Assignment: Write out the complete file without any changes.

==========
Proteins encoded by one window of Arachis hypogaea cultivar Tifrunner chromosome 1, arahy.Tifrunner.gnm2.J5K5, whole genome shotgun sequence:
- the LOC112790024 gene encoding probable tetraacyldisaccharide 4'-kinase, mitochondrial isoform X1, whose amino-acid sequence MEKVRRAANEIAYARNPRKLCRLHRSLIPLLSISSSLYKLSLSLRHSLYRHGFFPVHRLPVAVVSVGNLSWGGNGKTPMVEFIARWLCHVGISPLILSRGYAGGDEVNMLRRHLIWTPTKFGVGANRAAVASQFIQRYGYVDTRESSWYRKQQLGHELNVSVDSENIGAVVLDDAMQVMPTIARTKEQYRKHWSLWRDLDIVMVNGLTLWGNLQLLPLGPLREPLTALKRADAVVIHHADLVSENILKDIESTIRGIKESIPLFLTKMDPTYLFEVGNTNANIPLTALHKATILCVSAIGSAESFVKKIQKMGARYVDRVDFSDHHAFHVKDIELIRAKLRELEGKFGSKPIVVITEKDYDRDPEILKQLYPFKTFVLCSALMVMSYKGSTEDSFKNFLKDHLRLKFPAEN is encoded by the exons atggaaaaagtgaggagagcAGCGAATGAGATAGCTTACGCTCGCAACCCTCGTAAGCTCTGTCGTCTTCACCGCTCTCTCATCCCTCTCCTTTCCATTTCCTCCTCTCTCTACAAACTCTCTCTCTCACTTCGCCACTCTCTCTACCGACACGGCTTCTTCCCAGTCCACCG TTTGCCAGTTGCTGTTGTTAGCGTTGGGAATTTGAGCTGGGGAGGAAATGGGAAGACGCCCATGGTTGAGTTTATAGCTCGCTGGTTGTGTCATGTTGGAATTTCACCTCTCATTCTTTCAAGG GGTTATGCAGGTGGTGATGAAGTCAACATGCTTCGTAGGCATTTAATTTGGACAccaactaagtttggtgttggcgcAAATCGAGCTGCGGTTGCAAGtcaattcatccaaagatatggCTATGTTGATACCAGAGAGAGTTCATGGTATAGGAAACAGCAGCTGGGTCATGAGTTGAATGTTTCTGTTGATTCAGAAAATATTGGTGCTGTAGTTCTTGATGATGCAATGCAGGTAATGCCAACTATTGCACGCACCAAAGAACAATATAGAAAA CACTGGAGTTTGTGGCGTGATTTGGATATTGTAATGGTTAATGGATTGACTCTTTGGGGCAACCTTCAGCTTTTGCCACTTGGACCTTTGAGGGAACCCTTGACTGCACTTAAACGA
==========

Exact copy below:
Proteins encoded by one window of Arachis hypogaea cultivar Tifrunner chromosome 1, arahy.Tifrunner.gnm2.J5K5, whole genome shotgun sequence:
- the LOC112790024 gene encoding probable tetraacyldisaccharide 4'-kinase, mitochondrial isoform X1, whose amino-acid sequence MEKVRRAANEIAYARNPRKLCRLHRSLIPLLSISSSLYKLSLSLRHSLYRHGFFPVHRLPVAVVSVGNLSWGGNGKTPMVEFIARWLCHVGISPLILSRGYAGGDEVNMLRRHLIWTPTKFGVGANRAAVASQFIQRYGYVDTRESSWYRKQQLGHELNVSVDSENIGAVVLDDAMQVMPTIARTKEQYRKHWSLWRDLDIVMVNGLTLWGNLQLLPLGPLREPLTALKRADAVVIHHADLVSENILKDIESTIRGIKESIPLFLTKMDPTYLFEVGNTNANIPLTALHKATILCVSAIGSAESFVKKIQKMGARYVDRVDFSDHHAFHVKDIELIRAKLRELEGKFGSKPIVVITEKDYDRDPEILKQLYPFKTFVLCSALMVMSYKGSTEDSFKNFLKDHLRLKFPAEN is encoded by the exons atggaaaaagtgaggagagcAGCGAATGAGATAGCTTACGCTCGCAACCCTCGTAAGCTCTGTCGTCTTCACCGCTCTCTCATCCCTCTCCTTTCCATTTCCTCCTCTCTCTACAAACTCTCTCTCTCACTTCGCCACTCTCTCTACCGACACGGCTTCTTCCCAGTCCACCG TTTGCCAGTTGCTGTTGTTAGCGTTGGGAATTTGAGCTGGGGAGGAAATGGGAAGACGCCCATGGTTGAGTTTATAGCTCGCTGGTTGTGTCATGTTGGAATTTCACCTCTCATTCTTTCAAGG GGTTATGCAGGTGGTGATGAAGTCAACATGCTTCGTAGGCATTTAATTTGGACAccaactaagtttggtgttggcgcAAATCGAGCTGCGGTTGCAAGtcaattcatccaaagatatggCTATGTTGATACCAGAGAGAGTTCATGGTATAGGAAACAGCAGCTGGGTCATGAGTTGAATGTTTCTGTTGATTCAGAAAATATTGGTGCTGTAGTTCTTGATGATGCAATGCAGGTAATGCCAACTATTGCACGCACCAAAGAACAATATAGAAAA CACTGGAGTTTGTGGCGTGATTTGGATATTGTAATGGTTAATGGATTGACTCTTTGGGGCAACCTTCAGCTTTTGCCACTTGGACCTTTGAGGGAACCCTTGACTGCACTTAAACGA